SA energy crisis biggest contributor to local inflation, says economist

SA energy crisis biggest contributor to local inflation, says economist

While the South African inflation rate is mostly influenced by external factors and international markets, FNB Chief Economist Mamello Matikinca-Ngwenya says the energy crisis remains the biggest contributor to local inflation. 

Electricity breakfast martin

Matikinca-Ngwenya's remarks come after the South African Reserve Bank (SARB)'s Monetary Policy Committee (MPC) increased the repo rate by 75 basis points on Thursday. 

This pushes the repo rate, at which the central bank loans money to commercial banks, from 5.5% to 6.25%, effective from Friday. 

On Wednesday Statistics South Africa announced that consumer inflation eased slightly to 7,6% in August from a 13-year high of 7,8% in July. 

But Reserve Bank governor, Lesetja Kganyago said South Africa's inflation was not yet under control despite a slight decrease to 7.6% in August.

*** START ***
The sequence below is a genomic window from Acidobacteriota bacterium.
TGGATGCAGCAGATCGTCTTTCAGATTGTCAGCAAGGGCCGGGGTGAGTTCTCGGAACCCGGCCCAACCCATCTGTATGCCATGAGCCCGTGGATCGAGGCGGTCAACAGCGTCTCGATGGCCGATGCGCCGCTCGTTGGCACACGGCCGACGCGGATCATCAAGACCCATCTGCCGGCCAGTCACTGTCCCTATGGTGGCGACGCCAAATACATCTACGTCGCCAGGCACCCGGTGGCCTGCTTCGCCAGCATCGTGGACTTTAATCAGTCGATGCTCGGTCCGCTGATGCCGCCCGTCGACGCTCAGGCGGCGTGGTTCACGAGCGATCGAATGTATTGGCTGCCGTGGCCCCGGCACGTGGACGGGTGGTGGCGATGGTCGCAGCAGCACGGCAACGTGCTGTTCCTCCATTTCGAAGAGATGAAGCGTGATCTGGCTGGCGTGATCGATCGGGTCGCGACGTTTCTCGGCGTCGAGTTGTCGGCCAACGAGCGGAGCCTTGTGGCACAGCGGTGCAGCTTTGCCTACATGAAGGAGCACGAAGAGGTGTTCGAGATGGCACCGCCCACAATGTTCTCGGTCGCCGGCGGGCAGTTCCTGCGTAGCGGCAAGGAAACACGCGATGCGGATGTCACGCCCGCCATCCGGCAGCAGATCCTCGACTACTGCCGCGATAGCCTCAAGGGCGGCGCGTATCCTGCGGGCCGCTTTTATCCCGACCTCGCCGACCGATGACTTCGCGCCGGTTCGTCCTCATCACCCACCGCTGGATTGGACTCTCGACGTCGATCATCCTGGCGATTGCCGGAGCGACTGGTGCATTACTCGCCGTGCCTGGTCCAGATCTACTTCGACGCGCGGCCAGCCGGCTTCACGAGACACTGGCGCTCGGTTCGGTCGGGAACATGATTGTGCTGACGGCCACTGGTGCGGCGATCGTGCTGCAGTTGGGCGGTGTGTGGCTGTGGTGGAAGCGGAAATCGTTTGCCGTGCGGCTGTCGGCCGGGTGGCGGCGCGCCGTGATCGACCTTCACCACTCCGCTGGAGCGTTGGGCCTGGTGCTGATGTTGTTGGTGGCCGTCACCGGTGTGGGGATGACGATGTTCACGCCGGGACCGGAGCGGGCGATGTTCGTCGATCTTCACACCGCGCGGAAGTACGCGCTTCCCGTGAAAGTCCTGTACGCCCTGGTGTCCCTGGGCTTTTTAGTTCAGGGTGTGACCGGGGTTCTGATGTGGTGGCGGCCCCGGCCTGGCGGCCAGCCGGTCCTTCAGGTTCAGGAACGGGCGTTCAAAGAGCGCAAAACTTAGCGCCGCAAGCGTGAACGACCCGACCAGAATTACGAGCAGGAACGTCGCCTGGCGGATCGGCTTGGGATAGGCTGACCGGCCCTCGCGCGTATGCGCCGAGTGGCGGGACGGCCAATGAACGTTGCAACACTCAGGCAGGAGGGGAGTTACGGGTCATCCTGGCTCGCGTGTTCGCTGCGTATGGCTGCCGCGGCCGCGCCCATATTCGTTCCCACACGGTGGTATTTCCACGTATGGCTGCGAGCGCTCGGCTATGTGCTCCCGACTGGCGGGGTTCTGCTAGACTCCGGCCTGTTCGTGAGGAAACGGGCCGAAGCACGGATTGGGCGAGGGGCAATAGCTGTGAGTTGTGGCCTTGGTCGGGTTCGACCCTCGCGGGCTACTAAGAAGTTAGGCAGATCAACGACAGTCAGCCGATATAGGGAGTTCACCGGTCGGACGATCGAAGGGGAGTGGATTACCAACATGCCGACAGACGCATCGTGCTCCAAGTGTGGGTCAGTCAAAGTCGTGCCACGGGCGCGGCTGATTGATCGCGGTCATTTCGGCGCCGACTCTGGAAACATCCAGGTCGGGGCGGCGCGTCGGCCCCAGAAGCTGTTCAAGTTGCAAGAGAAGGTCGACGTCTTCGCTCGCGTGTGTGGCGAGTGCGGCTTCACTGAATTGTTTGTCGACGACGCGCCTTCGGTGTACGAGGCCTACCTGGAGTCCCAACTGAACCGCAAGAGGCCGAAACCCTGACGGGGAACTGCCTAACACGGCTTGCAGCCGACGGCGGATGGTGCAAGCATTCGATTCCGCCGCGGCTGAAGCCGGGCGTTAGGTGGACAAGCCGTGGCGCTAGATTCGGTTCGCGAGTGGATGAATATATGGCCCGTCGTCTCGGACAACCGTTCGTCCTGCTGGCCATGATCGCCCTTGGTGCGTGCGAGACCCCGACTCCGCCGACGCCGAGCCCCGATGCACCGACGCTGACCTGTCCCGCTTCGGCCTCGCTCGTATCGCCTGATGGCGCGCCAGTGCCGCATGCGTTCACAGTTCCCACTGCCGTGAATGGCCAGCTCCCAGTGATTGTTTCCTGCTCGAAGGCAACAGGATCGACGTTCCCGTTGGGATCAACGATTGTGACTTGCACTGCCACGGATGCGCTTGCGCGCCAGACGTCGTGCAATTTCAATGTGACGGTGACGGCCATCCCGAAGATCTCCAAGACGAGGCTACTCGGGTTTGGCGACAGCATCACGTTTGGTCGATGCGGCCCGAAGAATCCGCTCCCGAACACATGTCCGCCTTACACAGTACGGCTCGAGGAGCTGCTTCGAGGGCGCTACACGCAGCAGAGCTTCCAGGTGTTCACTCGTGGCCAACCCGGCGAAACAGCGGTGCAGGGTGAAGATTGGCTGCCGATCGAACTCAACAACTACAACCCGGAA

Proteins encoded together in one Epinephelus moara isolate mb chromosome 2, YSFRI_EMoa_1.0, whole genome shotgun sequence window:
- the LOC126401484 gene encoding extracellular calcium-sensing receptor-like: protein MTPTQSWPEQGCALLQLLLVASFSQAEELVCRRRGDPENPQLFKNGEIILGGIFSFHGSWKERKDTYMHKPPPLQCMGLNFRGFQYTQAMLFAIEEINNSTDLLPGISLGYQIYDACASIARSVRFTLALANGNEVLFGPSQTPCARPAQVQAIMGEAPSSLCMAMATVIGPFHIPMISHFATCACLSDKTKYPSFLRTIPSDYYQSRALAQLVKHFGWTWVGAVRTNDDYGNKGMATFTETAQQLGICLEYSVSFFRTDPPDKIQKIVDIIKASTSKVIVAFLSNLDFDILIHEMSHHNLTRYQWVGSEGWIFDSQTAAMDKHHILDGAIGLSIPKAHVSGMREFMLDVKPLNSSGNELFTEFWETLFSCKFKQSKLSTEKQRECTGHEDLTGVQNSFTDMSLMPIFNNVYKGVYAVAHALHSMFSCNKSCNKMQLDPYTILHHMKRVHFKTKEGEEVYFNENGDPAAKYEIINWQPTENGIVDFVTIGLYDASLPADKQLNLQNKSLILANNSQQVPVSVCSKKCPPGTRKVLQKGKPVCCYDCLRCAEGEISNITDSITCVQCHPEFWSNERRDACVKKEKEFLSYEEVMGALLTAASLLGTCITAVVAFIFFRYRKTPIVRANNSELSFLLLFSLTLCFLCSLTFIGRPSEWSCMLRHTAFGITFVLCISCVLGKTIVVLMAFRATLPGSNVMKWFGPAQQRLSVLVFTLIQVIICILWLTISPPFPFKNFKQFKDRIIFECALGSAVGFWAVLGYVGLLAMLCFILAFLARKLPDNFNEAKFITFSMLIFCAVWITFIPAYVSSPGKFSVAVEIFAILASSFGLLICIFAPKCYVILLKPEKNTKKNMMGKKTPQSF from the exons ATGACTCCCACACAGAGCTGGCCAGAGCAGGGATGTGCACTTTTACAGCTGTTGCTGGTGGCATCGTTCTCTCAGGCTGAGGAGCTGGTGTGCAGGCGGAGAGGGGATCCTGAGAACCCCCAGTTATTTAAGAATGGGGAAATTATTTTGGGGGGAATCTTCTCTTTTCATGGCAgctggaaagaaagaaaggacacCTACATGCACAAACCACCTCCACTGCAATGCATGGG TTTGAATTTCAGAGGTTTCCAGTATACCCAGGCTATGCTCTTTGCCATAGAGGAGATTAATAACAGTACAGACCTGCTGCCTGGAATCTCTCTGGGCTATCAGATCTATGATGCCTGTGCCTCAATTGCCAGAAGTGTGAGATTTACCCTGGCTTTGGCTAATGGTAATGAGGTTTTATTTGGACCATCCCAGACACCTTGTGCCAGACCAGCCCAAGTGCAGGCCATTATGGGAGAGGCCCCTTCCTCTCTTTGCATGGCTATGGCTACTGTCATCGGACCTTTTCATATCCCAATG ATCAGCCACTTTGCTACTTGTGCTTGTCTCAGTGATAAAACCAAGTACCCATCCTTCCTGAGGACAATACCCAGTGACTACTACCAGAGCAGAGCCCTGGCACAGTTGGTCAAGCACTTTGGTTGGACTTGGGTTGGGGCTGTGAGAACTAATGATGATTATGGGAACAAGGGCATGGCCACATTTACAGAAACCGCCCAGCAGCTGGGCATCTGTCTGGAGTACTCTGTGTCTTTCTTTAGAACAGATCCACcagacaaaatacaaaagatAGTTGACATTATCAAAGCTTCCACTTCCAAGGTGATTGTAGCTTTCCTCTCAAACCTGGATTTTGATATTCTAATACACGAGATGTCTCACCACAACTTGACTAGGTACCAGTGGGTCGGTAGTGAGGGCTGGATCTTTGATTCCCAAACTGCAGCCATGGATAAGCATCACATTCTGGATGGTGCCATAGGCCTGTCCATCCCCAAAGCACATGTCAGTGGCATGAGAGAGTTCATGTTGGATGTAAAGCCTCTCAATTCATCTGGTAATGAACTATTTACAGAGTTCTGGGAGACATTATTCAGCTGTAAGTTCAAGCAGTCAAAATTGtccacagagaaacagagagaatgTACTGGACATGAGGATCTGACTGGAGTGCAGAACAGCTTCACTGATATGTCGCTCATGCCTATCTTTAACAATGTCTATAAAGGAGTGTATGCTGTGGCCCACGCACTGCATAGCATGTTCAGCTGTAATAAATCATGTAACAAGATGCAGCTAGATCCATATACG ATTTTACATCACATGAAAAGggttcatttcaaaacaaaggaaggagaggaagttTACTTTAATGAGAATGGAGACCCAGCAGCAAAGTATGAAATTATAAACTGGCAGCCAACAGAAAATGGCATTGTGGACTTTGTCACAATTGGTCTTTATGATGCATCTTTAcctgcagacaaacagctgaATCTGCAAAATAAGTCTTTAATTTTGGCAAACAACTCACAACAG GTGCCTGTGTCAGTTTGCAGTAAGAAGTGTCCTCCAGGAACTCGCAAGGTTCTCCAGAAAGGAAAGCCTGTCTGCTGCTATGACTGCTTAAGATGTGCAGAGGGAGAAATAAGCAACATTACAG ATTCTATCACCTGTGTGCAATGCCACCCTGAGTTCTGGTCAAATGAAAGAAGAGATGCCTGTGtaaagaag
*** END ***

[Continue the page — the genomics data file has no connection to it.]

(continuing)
Matikinca-Ngwenya says load-shedding remains the biggest contributor to local inflation.

The continuous power cuts are also felt by Businesses, Industries, and the entire economic sector in South Africa. 

 In the second quarter, load-shedding contributed to the economy’s 0.7% contraction. 

"Unfortunately, South Africa's inflation is being influenced by external factors, for instance, food prices have increased significantly because of rising agricultural commodity prices on the back of the war in Ukraine and we would have experienced paying higher fuel prices in the first half of this year. All of those factors are external, South Africa doesn't have demand-led inflation, so it is not a demand issue internally that is causing inflation,” says Matikinca-Ngwenya.  

“Locally what would put up inflation is an energy crisis. Eskom is currently asking for a 32% increase in electricity prices, if granted at that percentage, that would have a material impact on local inflation," she notes.  

Matikinca-Ngwenya says another repo rate hike is expected in November. 

"We expect the Reserve Bank to increase the repo rate by 50bps at the November MPC meeting, pushing it to 6.75%, the level where we think the policy rate will peak before falling in early 2024. The continuation of aggressive rate increases is partly underpinned by aggressively tightening global financial conditions, the weaker domestic currency and domestic wage pressures as workers demand higher wages to compensate for the higher cost of living."  


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